The first thing one learns about Best Buddies International is that it’s not just another nonprofit, nor is it just another student organization. For buddies Pete Scamparia, a sophomore, and Eesha Minocha, a freshman, and for many others, it represents hope and a home in a generally unwelcoming world. 

Best Buddies International is a volunteer-run organization that helps create opportunities for people with intellectual and developmental disabilities. But  according to Scamparia, it’s about more than finding a place, it’s “about finding friends, where you can be free from bullying or prejudice.”

Their eyes lit up when they heard their stories would be in the campus newspaper. Scamparia and Minocha talked extensively about their buddies in the program. Minocha talked about how she often goes shopping or to see a movie with her buddy Alexa Rivas, a senior studying psychology and pre-law, also President of the Best Buddies Club. Even something as simple as getting lunch becomes the excitement of the day. On Tuesday, Scamparta engaged in a three-legged race with his buddy, and though he didn’t win, the overall experience was not one he’ll soon to forget. Minocha speaks just as fondly of a whipped cream-eating contest and is very excited for the upcoming Special Olympics. She’ll participate in track, basketball and soccer; it will be her third year.

As they leave to go get dinner (macaroni and cheese at Boston Market, one of Minocha favorites), it’s clear the program doesn’t just help them make friends with the Best Buddies crew  but also with each other. More stories came in as word about the article spread. Alissa Doerner, a graduate student in Mason’s special education program, has been working with Mason’s Best Buddies since fall 2011.

“The support and enthusiasm of the individuals involved including buddies, college buddies and chapter leaders is highly apparent on campus, in activities and even through social media outlets, such as Facebook,” Doerner said. “I do not see my time spent at Best Buddies as filling a volunteer role; I see it as an opportunity to participate in something that has had a profound impact on my life and hopefully on others. All of the activities I have participated in, from bowling to a bake sale to support the organization Spread the Word to End the Word have all been enriching ones. Making friends, being involved on campus, supporting an organization that is dedicated to a cause all while having fun—what could be a better college experience than that?”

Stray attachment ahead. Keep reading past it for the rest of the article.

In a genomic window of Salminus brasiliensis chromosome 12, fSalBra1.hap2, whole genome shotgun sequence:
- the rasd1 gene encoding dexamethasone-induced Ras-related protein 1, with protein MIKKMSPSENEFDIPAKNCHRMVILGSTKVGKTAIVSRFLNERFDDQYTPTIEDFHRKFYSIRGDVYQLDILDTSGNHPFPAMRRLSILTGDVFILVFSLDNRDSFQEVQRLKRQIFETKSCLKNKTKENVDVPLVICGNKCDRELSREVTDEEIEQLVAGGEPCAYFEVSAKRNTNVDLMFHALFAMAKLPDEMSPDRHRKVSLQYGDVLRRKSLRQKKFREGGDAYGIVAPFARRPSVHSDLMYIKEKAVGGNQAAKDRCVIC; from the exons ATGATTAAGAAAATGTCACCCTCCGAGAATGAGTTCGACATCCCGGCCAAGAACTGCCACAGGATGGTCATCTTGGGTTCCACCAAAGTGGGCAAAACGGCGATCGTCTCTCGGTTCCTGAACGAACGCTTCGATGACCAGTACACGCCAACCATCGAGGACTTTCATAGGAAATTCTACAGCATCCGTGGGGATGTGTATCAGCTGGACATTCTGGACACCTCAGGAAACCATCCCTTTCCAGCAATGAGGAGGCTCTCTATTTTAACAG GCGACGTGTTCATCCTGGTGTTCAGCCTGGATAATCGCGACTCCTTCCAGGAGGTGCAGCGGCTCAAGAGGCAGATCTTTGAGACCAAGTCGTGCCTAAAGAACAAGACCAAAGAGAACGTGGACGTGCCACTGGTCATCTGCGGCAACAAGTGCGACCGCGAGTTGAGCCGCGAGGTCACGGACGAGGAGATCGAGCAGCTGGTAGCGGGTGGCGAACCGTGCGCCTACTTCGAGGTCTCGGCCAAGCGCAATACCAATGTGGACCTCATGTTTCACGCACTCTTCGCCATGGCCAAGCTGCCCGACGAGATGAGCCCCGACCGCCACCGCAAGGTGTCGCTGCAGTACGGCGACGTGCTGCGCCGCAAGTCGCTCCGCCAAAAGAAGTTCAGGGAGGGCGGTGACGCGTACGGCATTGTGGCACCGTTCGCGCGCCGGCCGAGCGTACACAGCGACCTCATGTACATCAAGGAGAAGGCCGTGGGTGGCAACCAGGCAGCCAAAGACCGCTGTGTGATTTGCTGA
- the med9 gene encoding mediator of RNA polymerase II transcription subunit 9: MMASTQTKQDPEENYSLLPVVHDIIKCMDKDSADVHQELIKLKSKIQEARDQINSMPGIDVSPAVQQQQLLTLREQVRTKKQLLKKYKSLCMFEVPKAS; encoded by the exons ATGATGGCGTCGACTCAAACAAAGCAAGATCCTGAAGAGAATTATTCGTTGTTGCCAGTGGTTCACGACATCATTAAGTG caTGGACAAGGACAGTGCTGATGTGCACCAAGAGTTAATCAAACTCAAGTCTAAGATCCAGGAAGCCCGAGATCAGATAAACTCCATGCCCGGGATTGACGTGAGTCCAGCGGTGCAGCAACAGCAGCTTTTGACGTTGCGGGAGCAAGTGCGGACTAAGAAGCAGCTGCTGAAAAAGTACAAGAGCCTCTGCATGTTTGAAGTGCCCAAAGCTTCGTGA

Scamparia seemed to agree. “It’s really just a chance to make new friends, something everyone should do, expand their social group,” he said.

Tommy Miossi, buddy director for GMU Best Buddies and fourth-year student in the Mason LIFE program, fondly remembers going to a Washington Nationals game with his buddy, Katie Bredholt.

Kamran Khan, a former student in Best Buddies, is now working with the Mason LIFE program, which helps prepare students with disabilities for life in college, to help expand their programs and reach more students. He’s very excited for the Relay for Life event  Saturday and a corn hole tournament Sunday, he also said that the upcoming week is Autism Awareness Week and is a great opportunity to get more involved with Mason LIFE and Best Buddies.

“We have book club, pop dance, American sign language and a bunch of other activities,” he said, “We’re also looking for mentors for next year.”

Senior psychology major Masha Soldatenkova, was glad word was getting around about the program.

“It’s a great opportunity for everyone involved and definitely a lot of fun. I will stay with the club as an officer again next year, and I really look forward to seeing it grow.”

It isn’t always in easy in Best Buddies. Sometimes lessons come hard. The group mourned the loss of one of their own, Bridget Healy, earlier this year. The world is often daunting, especially with a disability, but Pete and his friends aren’t letting that stop them from enjoying life.

“We’re human beings,” Khansaid. “We should just be treated like such.”